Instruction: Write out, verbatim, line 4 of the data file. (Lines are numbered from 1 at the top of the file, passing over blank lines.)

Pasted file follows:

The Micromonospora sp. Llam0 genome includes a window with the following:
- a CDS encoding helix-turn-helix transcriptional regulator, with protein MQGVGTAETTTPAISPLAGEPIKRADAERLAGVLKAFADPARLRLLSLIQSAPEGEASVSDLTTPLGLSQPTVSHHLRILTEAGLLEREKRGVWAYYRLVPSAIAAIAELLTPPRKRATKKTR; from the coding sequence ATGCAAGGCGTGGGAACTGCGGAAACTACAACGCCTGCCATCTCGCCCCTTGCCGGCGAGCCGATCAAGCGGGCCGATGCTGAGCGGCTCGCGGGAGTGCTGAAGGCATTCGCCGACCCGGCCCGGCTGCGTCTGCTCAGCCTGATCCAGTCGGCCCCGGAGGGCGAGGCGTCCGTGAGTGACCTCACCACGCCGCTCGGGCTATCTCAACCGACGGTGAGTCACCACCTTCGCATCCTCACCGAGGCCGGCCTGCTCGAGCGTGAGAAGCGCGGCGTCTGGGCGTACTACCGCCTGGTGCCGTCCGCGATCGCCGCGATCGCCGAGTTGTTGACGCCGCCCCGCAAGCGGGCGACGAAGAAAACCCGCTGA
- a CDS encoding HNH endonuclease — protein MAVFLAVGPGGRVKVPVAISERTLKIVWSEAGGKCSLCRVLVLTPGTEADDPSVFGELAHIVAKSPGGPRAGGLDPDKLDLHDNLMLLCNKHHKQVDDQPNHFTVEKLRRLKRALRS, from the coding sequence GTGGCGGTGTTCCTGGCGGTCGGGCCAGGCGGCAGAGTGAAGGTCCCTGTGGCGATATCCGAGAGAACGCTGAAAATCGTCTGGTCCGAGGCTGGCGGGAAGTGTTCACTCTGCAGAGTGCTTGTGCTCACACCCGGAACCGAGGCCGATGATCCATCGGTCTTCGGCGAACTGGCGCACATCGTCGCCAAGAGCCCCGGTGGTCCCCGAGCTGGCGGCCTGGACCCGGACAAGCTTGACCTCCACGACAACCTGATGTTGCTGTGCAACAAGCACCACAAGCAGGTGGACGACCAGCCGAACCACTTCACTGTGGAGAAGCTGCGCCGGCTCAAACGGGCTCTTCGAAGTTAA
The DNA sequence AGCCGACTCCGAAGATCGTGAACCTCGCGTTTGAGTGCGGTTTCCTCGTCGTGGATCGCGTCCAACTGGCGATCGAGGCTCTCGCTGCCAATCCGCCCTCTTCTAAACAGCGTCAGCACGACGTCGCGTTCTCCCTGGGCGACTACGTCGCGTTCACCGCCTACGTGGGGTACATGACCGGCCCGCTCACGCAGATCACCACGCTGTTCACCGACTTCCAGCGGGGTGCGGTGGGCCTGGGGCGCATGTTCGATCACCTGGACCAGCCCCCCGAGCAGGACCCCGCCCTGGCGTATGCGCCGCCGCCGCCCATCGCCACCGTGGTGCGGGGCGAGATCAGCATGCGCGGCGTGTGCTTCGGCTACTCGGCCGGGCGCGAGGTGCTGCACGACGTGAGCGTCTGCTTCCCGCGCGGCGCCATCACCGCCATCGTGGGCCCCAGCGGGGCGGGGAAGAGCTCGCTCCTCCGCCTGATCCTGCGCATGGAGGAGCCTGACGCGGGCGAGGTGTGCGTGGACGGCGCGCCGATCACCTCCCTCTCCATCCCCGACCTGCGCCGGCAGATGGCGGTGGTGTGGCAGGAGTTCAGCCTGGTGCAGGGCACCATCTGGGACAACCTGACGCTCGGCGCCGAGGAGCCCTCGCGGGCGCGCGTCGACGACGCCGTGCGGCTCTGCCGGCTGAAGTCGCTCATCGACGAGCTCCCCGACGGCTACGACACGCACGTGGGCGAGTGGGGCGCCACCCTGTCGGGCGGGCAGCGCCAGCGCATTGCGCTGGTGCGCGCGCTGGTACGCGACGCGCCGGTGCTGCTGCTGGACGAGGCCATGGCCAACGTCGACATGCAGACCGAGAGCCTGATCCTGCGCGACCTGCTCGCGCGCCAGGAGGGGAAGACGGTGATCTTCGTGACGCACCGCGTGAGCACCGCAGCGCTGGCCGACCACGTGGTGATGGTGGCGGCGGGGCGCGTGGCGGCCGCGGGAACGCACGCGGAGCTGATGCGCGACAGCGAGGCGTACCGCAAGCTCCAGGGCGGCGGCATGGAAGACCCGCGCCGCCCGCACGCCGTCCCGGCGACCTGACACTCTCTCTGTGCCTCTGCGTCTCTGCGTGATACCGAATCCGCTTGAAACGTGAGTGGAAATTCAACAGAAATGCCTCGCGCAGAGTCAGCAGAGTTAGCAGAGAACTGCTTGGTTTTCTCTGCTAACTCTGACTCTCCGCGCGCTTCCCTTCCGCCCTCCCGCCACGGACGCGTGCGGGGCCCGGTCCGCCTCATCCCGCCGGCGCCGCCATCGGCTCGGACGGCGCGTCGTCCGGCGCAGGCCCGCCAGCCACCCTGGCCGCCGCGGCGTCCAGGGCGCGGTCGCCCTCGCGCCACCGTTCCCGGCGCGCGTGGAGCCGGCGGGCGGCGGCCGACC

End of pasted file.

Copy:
The DNA sequence AGCCGACTCCGAAGATCGTGAACCTCGCGTTTGAGTGCGGTTTCCTCGTCGTGGATCGCGTCCAACTGGCGATCGAGGCTCTCGCTGCCAATCCGCCCTCTTCTAAACAGCGTCAGCACGACGTCGCGTTCTCCCTGGGCGACTACGTCGCGTTCACCGCCTACGTGGGGTACATGACCGGCCCGCTCACGCAGATCACCACGCTGTTCACCGACTTCCAGCGGGGTGCGGTGGGCCTGGGGCGCATGTTCGATCACCTGGACCAGCCCCCCGAGCAGGACCCCGCCCTGGCGTATGCGCCGCCGCCGCCCATCGCCACCGTGGTGCGGGGCGAGATCAGCATGCGCGGCGTGTGCTTCGGCTACTCGGCCGGGCGCGAGGTGCTGCACGACGTGAGCGTCTGCTTCCCGCGCGGCGCCATCACCGCCATCGTGGGCCCCAGCGGGGCGGGGAAGAGCTCGCTCCTCCGCCTGATCCTGCGCATGGAGGAGCCTGACGCGGGCGAGGTGTGCGTGGACGGCGCGCCGATCACCTCCCTCTCCATCCCCGACCTGCGCCGGCAGATGGCGGTGGTGTGGCAGGAGTTCAGCCTGGTGCAGGGCACCATCTGGGACAACCTGACGCTCGGCGCCGAGGAGCCCTCGCGGGCGCGCGTCGACGACGCCGTGCGGCTCTGCCGGCTGAAGTCGCTCATCGACGAGCTCCCCGACGGCTACGACACGCACGTGGGCGAGTGGGGCGCCACCCTGTCGGGCGGGCAGCGCCAGCGCATTGCGCTGGTGCGCGCGCTGGTACGCGACGCGCCGGTGCTGCTGCTGGACGAGGCCATGGCCAACGTCGACATGCAGACCGAGAGCCTGATCCTGCGCGACCTGCTCGCGCGCCAGGAGGGGAAGACGGTGATCTTCGTGACGCACCGCGTGAGCACCGCAGCGCTGGCCGACCACGTGGTGATGGTGGCGGCGGGGCGCGTGGCGGCCGCGGGAACGCACGCGGAGCTGATGCGCGACAGCGAGGCGTACCGCAAGCTCCAGGGCGGCGGCATGGAAGACCCGCGCCGCCCGCACGCCGTCCCGGCGACCTGACACTCTCTCTGTGCCTCTGCGTCTCTGCGTGATACCGAATCCGCTTGAAACGTGAGTGGAAATTCAACAGAAATGCCTCGCGCAGAGTCAGCAGAGTTAGCAGAGAACTGCTTGGTTTTCTCTGCTAACTCTGACTCTCCGCGCGCTTCCCTTCCGCCCTCCCGCCACGGACGCGTGCGGGGCCCGGTCCGCCTCATCCCGCCGGCGCCGCCATCGGCTCGGACGGCGCGTCGTCCGGCGCAGGCCCGCCAGCCACCCTGGCCGCCGCGGCGTCCAGGGCGCGGTCGCCCTCGCGCCACCGTTCCCGGCGCGCGTGGAGCCGGCGGGCGGCGGCCGACC